Discount Airline Fares Vs Amtrak Fares vs Full cost business travelers?

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Discount Airline Fares Vs Amtrak Fares vs Full cost business travelers?
Posted by CandOforprogress2 on Tuesday, January 09, 2018 12:55 PM

The Mystery of Airline fares seemed to need a doctorate. From what I undertstand as a casual "leasure traveler" I am a cheapskate and I am up agaist "Buisness Travelers" who can pay full price because they are using somebody elses money aka company expence account to pay the freight. Thats why I have to fly at odd times of day and Sat Night Stayovers...Well if we do the numbers I bet that Amtrak has a good chunk of "Leisure Travelers" who have to dig into there own pockets rather then those Buisnessmen with unlimited expence accounts. 

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Posted by Paul_D_North_Jr on Tuesday, January 09, 2018 8:45 PM

CandOforprogress2
. . . Well if we do the numbers I bet that Amtrak has a good chunk of "Leisure Travelers" who have to dig into there own pockets rather then those Buisnessmen with unlimited expence accounts. 

Except for the Northeast Corridor (NEC) and similar operations in California and the metro Chicago area, etc.  

Further, the NEC is claimed to make the most money (profit or least loss, depending on who's telling the story), and the long-haul cross-country ""leisure trains" are often said to lose the most money.  

- PDN.

"This Fascinating Railroad Business" (title of 1943 book by Robert Selph Henry of the AAR)
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Posted by rrnut282 on Tuesday, January 09, 2018 9:03 PM

There is only one formula to make a small fortune in the passenger (air or rail) business:  start with a large one.  

Mike (2-8-2)
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Posted by Murphy Siding on Wednesday, January 10, 2018 8:51 AM

CandOforprogress2

The Mystery of Airline fares seemed to need a doctorate. From what I undertstand as a casual "leasure traveler" I am a cheapskate and I am up agaist "Buisness Travelers" who can pay full price because they are using somebody elses money aka company expence account to pay the freight. Thats why I have to fly at odd times of day and Sat Night Stayovers...Well if we do the numbers I bet that Amtrak has a good chunk of "Leisure Travelers" who have to dig into there own pockets rather then those Buisnessmen with unlimited expence accounts.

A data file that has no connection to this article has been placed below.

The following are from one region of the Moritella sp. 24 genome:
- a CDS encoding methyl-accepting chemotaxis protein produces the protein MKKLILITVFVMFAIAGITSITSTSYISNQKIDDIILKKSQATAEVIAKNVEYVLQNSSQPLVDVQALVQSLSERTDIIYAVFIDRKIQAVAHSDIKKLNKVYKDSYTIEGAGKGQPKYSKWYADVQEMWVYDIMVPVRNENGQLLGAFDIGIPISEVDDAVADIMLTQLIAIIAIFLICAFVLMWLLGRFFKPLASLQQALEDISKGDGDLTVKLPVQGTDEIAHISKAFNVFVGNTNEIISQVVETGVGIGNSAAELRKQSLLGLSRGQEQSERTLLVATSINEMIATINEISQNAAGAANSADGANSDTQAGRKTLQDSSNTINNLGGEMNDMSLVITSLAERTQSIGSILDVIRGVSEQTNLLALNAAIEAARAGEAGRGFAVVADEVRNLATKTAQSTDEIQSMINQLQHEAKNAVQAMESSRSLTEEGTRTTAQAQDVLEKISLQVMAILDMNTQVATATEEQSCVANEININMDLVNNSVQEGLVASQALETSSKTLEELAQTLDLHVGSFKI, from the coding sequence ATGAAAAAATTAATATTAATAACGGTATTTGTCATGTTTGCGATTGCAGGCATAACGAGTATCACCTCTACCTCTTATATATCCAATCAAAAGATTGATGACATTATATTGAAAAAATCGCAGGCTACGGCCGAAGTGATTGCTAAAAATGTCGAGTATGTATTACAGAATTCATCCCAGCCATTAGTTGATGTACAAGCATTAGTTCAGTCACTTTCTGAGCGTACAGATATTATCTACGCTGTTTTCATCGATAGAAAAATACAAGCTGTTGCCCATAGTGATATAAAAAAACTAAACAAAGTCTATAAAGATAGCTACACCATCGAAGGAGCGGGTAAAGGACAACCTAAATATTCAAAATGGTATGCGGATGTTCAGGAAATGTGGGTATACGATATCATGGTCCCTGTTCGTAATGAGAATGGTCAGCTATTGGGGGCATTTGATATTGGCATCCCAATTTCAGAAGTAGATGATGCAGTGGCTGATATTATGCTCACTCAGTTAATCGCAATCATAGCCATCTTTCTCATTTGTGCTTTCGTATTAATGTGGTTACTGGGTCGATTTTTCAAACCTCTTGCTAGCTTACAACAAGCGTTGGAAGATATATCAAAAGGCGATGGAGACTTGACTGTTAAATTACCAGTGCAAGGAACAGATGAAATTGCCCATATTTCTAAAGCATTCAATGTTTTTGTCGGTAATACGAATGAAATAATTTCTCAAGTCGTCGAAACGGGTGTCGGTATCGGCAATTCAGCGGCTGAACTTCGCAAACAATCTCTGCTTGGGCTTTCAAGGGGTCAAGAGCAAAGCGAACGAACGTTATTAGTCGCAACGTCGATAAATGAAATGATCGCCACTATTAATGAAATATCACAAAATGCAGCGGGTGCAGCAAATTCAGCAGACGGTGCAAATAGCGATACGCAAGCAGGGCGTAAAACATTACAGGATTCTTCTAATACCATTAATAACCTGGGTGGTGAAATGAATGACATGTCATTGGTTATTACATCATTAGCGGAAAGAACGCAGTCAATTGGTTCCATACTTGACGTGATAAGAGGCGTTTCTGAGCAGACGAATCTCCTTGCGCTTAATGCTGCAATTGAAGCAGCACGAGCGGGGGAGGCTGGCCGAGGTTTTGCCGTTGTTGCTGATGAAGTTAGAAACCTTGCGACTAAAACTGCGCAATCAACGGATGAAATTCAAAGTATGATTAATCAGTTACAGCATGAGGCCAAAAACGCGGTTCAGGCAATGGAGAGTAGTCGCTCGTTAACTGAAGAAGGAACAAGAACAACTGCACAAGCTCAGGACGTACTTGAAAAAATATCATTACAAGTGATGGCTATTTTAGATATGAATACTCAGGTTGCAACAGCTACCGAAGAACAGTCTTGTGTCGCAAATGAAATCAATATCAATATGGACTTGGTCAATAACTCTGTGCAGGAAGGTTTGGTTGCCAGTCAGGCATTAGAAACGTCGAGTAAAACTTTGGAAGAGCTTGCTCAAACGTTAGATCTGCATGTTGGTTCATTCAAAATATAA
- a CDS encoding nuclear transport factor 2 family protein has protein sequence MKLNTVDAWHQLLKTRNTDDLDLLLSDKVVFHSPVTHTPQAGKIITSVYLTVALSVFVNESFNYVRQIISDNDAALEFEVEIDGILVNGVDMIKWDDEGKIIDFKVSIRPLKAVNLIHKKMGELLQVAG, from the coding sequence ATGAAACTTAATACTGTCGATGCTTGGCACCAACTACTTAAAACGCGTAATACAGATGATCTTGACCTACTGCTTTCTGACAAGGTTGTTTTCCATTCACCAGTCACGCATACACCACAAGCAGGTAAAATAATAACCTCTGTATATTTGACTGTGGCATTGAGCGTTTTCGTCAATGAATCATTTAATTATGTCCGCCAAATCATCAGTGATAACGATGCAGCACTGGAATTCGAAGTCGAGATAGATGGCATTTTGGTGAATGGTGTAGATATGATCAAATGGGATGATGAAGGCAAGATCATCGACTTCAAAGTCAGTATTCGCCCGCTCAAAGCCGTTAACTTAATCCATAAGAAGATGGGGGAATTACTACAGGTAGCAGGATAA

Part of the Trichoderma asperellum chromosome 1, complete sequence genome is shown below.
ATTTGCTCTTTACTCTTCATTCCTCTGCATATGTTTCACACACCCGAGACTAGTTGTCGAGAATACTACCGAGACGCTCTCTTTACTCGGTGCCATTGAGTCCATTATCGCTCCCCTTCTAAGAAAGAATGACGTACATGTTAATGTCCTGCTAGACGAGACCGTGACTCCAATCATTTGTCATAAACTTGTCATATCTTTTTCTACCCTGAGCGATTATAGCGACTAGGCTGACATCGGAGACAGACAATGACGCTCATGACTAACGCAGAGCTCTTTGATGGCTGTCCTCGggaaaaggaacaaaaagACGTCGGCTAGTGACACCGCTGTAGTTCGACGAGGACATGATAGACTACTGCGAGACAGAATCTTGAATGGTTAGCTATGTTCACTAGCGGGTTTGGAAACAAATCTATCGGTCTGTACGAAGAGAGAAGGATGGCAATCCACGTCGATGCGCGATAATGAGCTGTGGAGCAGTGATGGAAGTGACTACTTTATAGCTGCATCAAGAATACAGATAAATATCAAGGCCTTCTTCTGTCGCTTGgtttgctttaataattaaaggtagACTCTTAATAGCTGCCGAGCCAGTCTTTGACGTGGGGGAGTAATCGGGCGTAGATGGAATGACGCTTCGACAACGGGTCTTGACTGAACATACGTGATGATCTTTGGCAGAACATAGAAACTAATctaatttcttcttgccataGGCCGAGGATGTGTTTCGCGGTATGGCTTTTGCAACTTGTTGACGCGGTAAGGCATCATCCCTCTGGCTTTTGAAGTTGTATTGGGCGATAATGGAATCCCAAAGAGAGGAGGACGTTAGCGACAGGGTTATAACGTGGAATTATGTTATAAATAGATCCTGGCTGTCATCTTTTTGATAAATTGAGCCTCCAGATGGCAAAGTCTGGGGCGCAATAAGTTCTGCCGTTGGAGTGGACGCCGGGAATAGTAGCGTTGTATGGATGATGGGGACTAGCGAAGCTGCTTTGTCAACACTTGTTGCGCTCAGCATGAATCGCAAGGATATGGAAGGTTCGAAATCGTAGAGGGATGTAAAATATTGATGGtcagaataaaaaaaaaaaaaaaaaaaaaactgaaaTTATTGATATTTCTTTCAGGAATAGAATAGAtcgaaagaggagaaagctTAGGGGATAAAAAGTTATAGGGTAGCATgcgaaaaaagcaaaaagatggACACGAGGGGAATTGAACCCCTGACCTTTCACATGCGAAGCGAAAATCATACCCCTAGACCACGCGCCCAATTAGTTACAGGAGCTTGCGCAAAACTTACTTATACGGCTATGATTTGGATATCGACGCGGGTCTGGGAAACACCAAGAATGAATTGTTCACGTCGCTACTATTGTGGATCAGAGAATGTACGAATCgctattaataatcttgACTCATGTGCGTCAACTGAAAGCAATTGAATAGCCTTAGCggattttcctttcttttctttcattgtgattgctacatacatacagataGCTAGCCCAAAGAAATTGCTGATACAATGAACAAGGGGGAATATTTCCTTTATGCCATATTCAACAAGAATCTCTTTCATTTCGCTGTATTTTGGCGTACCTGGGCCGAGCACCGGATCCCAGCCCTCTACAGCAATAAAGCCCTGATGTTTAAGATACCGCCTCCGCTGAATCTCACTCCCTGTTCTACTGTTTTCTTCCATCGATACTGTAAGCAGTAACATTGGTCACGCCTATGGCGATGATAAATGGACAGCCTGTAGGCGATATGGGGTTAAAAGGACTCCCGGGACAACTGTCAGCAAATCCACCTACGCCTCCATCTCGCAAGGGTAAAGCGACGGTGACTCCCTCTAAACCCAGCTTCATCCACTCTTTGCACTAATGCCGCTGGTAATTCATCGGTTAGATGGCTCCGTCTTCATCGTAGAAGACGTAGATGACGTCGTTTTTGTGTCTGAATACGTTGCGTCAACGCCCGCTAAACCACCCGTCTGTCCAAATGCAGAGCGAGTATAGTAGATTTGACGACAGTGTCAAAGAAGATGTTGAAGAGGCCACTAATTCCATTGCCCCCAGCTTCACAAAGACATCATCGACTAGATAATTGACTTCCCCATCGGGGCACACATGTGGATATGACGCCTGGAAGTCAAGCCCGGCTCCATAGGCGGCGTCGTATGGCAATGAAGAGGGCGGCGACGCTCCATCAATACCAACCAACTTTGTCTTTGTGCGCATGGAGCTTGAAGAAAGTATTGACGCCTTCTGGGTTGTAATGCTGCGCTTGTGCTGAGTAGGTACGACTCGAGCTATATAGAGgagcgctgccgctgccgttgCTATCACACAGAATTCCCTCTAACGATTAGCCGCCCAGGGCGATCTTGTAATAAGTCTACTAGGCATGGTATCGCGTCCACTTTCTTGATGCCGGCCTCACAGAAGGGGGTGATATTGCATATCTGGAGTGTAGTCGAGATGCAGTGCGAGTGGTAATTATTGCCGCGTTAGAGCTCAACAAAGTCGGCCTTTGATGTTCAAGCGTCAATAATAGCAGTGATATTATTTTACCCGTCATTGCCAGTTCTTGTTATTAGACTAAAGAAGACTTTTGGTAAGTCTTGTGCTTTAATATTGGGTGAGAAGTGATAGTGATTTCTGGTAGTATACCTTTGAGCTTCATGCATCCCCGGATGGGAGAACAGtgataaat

Or it could just be that darned old law about supply and demand that so many people seem to be clueless about. Your example above suggests that those naughty old business travelers are subsidizing you.Whistling

Thanks to Chris / CopCarSS for my avatar.

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Posted by BaltACD on Wednesday, January 10, 2018 9:47 AM

A lot of business travel is not nearly as 'planned' as leasure travel is.  The Boss says you have to be in X tomorrow, and X is on the other coast.  So full fare is the only way you will get there.

         

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Posted by PJS1 on Sunday, January 14, 2018 4:26 PM
Amtrak sends a follow-up questionnaire to a sample of passengers.  One of the questions is the purpose of the passenger’s trip, Amtrak has no way of determining whether the passenger is being truthful.  Whether this information would be made available to the public is problematic.
 
Here are some impressions that I have formed riding NEC and Pacific Surfline trains and the Texas Eagle.  I ride the Eagle between Dallas and Austin or San Antonio.  I talk to most of the people that sit next to me, as well as my tablemates on the Eagle, but I have never asked anyone who is floating the cost of their trip.
 
Over the past four years I have ridden the Acela between New York and Philadelphia or Washington five times.  On every trip my seat mate was a business person or a lawyer.  I suspect they were traveling on an expense account.  Over the same period I have taken a Northeast Regional train between New York and Boston or Hartford twice.  I rode coach.  On one trip I sat next to a professor from Yale; on another I visited with two University of Hartford students.  The professor could have been traveling on an expense account; I am pretty sure the students were paying their own way.
 
On my four to six trips a year between San Diego and Los Angeles I ride business class.  I have had an interesting mix of seat mates, i.e. two lawyers, a Marine Corps pilot, a retired Naval Officer, and a musician with the San Diego Symphony. I suspect the lawyers and maybe the pilot were riding on the firm’s or the government’s nickel.

I ride the Eagle to and from Dallas six to eight times a years.  I almost always book an economy room.  Over the past five years I  met only one person traveling for business.  Most of the passengers that I have met in the sleeper were retirees like me or folks who were trying out the train between DFW and San Antonio. 

On a trip last year I talked at length with my sleeping car attendant.  He has worked for Amtrak for nearly 40 years.  He referred frequently to the pensioners in the sleepers, which I took to be insightful.   

Rio Grande Valley, CFI,CFII

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Posted by CMStPnP on Sunday, January 14, 2018 4:37 PM